For me, though, one of most precious promises associated with the resurrection of Jesus is that all those who believe will be instantaneously transformed into His image (1 Corinthians 15:51-53), even those fellow Christians that we don’t particularly care for. I know some people struggle to believe that Heaven will be Heaven if various unpleasant people will be there with us for all eternity, and I can sympathize with that feeling. (Ever heard someone say something like “Yeah, well, it won’t be Heaven if he’s there?”)

Honestly, though, I have the opposite problem: I struggle to believe that Heaven will be Heaven if I am there. Regardless of what may be going on externally, my own inner monologue constantly betrays what’s really going on deep down. My own heart responses are so thoroughly saturated with sinful attitudes and motives that it is beyond my ability to comprehend a resurrected version of me that is completely free of anger, slander, malice, envy and strife. I’ve heard other people give voice to this, too, but every now and then I have entertained the thought that my tenure in Heaven will be very brief; knowing that Jesus is able to read my innermost thoughts causes me to consider that the only way I’ll ever make it is by some sort of heavenly clerical error, an error that will be detected – and dealt with – the first time I open my mouth to speak.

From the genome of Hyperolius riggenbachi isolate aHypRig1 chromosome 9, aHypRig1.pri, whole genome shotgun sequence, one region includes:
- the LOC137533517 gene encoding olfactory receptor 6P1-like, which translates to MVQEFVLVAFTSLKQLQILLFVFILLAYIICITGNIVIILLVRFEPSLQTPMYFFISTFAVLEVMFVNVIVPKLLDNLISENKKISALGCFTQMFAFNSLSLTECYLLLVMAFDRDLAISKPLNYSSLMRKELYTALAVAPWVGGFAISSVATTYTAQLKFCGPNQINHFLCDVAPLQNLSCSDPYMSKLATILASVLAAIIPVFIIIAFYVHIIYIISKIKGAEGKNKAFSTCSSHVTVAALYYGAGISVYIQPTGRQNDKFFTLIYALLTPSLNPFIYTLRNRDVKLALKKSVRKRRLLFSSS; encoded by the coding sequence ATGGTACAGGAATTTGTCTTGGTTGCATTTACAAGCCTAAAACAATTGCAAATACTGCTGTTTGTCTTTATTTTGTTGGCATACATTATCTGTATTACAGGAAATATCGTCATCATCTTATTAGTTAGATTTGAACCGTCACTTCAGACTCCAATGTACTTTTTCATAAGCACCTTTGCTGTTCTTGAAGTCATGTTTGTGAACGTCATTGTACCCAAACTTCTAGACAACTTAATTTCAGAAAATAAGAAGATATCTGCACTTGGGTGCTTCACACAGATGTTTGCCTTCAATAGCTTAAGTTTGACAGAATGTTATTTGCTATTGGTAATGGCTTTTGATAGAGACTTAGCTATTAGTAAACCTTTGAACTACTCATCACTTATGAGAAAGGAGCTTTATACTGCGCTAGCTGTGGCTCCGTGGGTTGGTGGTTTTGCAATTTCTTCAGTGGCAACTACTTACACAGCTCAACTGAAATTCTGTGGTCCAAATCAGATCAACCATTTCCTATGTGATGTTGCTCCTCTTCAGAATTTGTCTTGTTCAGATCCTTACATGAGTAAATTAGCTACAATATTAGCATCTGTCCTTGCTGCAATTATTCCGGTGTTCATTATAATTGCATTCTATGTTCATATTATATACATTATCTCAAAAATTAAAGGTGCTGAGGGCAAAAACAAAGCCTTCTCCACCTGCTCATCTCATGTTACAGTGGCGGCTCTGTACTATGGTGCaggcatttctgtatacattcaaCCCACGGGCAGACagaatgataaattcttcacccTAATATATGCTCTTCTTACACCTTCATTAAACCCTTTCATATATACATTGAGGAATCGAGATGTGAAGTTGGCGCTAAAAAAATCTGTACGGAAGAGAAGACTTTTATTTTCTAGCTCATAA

Obviously, that thinking is flawed, and the underlying fallacy is that anyone’s status before God depends on their righteousness. How reassuring, then, to rely on God’s promise that He will cleanse us from all our sin, washing us in the blood of the Lamb. Paul’s blessing at the end of 1 Thessalonians sums it up pretty well:

1 Thessalonians 5:23-24
May God himself, the God of peace, sanctify you through and through. May your whole spirit, soul and body be kept blameless at the coming of our Lord Jesus Christ. The one who calls you is faithful and he will do it.